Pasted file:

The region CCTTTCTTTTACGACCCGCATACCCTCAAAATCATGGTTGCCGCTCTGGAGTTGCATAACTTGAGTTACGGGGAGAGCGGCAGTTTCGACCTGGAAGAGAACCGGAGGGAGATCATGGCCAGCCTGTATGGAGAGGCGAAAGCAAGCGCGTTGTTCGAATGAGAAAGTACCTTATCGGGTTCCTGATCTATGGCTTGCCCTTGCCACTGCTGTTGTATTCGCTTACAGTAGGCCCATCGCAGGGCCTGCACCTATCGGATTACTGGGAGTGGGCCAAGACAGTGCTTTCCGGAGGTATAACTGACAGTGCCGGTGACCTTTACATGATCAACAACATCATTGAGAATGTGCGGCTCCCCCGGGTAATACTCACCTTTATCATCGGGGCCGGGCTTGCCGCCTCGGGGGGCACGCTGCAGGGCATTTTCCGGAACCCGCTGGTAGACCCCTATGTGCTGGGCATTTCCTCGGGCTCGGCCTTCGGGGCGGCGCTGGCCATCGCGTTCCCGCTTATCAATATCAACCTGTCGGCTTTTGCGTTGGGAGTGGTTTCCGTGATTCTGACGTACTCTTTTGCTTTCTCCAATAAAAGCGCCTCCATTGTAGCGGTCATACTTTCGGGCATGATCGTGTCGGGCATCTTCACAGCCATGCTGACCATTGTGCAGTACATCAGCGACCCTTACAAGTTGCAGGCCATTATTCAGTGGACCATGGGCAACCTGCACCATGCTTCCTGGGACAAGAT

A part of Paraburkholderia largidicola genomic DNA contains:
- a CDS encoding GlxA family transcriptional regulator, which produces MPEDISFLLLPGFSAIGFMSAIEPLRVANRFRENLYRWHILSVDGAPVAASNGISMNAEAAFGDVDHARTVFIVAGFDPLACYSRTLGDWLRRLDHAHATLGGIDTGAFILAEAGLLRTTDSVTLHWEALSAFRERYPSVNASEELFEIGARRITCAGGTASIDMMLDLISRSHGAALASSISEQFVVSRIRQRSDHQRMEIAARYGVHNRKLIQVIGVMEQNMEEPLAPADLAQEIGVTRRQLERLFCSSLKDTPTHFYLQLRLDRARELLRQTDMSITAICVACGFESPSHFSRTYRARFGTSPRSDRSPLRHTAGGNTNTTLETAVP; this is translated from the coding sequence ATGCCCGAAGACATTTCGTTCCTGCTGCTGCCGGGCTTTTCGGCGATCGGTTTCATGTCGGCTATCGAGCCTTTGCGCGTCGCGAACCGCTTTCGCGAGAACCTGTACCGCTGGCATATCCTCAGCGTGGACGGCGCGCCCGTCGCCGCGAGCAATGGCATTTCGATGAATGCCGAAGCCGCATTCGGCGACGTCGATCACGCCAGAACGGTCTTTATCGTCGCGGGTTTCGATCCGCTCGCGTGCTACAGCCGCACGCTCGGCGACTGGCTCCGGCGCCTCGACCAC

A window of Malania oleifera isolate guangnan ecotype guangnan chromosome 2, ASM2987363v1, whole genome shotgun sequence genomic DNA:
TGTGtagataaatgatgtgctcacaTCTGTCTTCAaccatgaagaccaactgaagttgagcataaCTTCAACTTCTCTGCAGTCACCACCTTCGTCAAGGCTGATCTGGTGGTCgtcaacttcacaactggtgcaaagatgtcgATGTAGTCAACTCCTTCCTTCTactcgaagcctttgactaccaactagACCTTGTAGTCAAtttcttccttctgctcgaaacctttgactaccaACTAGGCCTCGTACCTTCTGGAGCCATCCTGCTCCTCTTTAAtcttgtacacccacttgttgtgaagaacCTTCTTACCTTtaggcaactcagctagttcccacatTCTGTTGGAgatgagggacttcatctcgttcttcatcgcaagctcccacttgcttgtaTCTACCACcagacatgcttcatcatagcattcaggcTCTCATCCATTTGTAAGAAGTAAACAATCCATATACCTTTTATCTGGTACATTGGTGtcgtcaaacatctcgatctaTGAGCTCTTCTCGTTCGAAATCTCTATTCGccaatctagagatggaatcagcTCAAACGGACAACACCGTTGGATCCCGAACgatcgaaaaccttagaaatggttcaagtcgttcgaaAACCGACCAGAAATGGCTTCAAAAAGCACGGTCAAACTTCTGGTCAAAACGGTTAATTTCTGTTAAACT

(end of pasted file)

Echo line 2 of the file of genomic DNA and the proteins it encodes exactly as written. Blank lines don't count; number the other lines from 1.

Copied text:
A part of Paraburkholderia largidicola genomic DNA contains: